“Sage is proud to operate in Atlanta and recognizes that commitment comes with a responsibility to help foster greater social, economic and workplace conditions in the communities we serve,” said Nancy Harris, Managing Director at Sage North America. “Our report finds that Atlanta’s business leaders are ready to enact decisions that are more equitable and fair, and they need better data, dialogue and partnerships to support these newfound priorities. We are privileged to be in a position to help take these priorities forward.”
Among the key findings, additional research reveals:
- A Need for Better Data and Standardized Metrics: More than 60% of organizations measure the diversity of their workforce, but less than half measure the ability status, or an employee’s acquired diversity, such as military experience or language skills. Data shows that the pace of technological innovation must keep stride with the rapid diversification of Atlanta’s population. In order to create sustainable policies and promote diverse leaders, organizations agreed they need data collection and reporting tools that are accurately measuring workforce diversity.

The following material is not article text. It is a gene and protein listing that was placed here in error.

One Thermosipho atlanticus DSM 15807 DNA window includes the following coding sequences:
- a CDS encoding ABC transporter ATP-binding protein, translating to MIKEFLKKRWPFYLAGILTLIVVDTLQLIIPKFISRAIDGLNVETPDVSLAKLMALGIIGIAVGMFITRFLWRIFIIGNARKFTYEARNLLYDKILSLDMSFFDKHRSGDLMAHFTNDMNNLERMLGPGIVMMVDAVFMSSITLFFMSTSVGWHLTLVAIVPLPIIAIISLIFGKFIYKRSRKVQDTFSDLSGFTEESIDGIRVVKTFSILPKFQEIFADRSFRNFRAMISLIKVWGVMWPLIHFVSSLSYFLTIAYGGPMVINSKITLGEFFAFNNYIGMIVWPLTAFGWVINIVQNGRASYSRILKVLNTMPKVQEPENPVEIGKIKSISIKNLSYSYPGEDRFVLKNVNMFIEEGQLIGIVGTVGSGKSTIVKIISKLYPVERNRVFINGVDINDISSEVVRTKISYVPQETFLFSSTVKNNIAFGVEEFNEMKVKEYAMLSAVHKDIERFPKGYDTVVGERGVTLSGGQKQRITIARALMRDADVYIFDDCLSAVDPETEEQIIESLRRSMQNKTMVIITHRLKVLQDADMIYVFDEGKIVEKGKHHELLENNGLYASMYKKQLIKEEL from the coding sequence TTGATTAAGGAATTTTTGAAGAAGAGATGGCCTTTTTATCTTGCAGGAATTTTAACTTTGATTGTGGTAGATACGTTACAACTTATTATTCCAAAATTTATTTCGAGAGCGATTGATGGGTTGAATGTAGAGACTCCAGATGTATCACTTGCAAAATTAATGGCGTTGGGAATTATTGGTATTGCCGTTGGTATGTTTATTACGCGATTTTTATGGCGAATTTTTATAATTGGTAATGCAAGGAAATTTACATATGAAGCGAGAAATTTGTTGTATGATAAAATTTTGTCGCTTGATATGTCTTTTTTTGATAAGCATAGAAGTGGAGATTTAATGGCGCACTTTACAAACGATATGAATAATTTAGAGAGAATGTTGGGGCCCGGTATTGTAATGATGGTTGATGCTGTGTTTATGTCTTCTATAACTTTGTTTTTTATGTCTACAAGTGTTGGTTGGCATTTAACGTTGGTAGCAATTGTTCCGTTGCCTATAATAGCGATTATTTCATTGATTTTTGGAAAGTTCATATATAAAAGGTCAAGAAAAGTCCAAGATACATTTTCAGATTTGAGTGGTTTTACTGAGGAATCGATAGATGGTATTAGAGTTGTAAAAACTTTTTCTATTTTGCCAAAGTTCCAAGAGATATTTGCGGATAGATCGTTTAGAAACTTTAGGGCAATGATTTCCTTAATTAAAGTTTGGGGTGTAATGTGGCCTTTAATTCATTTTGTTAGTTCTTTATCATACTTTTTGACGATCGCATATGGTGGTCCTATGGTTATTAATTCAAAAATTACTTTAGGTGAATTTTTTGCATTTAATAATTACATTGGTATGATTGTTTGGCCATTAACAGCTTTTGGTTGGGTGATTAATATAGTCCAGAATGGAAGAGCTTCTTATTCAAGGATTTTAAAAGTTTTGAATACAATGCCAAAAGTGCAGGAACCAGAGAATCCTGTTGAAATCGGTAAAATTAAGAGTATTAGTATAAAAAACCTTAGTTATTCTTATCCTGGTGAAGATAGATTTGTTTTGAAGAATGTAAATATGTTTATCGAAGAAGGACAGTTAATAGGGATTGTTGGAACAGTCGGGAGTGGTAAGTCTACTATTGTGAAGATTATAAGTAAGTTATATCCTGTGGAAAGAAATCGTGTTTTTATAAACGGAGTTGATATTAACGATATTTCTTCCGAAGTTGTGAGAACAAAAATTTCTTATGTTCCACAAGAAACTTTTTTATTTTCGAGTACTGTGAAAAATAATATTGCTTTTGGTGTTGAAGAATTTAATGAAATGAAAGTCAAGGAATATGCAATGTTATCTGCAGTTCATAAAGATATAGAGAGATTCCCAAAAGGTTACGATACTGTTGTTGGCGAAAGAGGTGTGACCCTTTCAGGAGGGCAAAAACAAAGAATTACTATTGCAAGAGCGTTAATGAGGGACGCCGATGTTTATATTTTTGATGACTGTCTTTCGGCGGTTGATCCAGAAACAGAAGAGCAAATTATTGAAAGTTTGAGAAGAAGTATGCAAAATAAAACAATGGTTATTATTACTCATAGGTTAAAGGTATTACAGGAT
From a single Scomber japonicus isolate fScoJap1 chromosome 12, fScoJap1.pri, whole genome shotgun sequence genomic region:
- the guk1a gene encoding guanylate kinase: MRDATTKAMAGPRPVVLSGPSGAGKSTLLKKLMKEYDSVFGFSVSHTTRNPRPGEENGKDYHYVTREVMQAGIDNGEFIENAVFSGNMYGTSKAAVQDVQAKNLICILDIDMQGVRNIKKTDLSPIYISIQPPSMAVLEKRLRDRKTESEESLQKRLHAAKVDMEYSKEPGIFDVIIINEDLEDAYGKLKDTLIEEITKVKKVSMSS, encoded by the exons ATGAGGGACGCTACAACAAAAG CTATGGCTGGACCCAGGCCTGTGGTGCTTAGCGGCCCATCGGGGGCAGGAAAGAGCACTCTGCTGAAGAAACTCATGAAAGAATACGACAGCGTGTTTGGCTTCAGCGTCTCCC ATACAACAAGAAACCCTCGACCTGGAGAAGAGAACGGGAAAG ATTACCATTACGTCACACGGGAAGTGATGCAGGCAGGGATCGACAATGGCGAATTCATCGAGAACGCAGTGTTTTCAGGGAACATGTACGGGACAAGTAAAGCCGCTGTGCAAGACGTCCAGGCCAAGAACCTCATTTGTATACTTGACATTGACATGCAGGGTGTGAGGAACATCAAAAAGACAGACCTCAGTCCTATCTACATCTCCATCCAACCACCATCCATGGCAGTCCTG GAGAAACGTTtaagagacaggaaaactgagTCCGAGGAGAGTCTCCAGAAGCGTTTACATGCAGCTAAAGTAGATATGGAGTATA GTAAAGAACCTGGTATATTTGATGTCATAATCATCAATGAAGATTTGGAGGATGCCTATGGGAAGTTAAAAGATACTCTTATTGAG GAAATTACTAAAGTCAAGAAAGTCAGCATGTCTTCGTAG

Additionally, 46% of respondents reported that they want clearer D&I performance indicators, such as increased number of women promoted. They also look for business resource groups (BRGs) to support colleagues and friends (e.g., LGBTQIA+ BRGs), as well as greater clarity regarding how company metrics are used to implement change and how success is measured.
- More Opportunities for Honest and Open Dialogue: Organizations understand they are in a position to create impactful policies that both uphold company values and ensure colleagues from diverse communities have an opportunity to lead in their respective departments. More than half of respondents (54%) believe it is necessary to have more internal resources to support D&I efforts, increased communication of progress, more external resources to support D&I efforts (i.e., partnerships, sponsorships) and increased employee participation in outreach and tracking efforts. Nearly half (46%) also say increased education and awareness for leaders and colleagues is needed.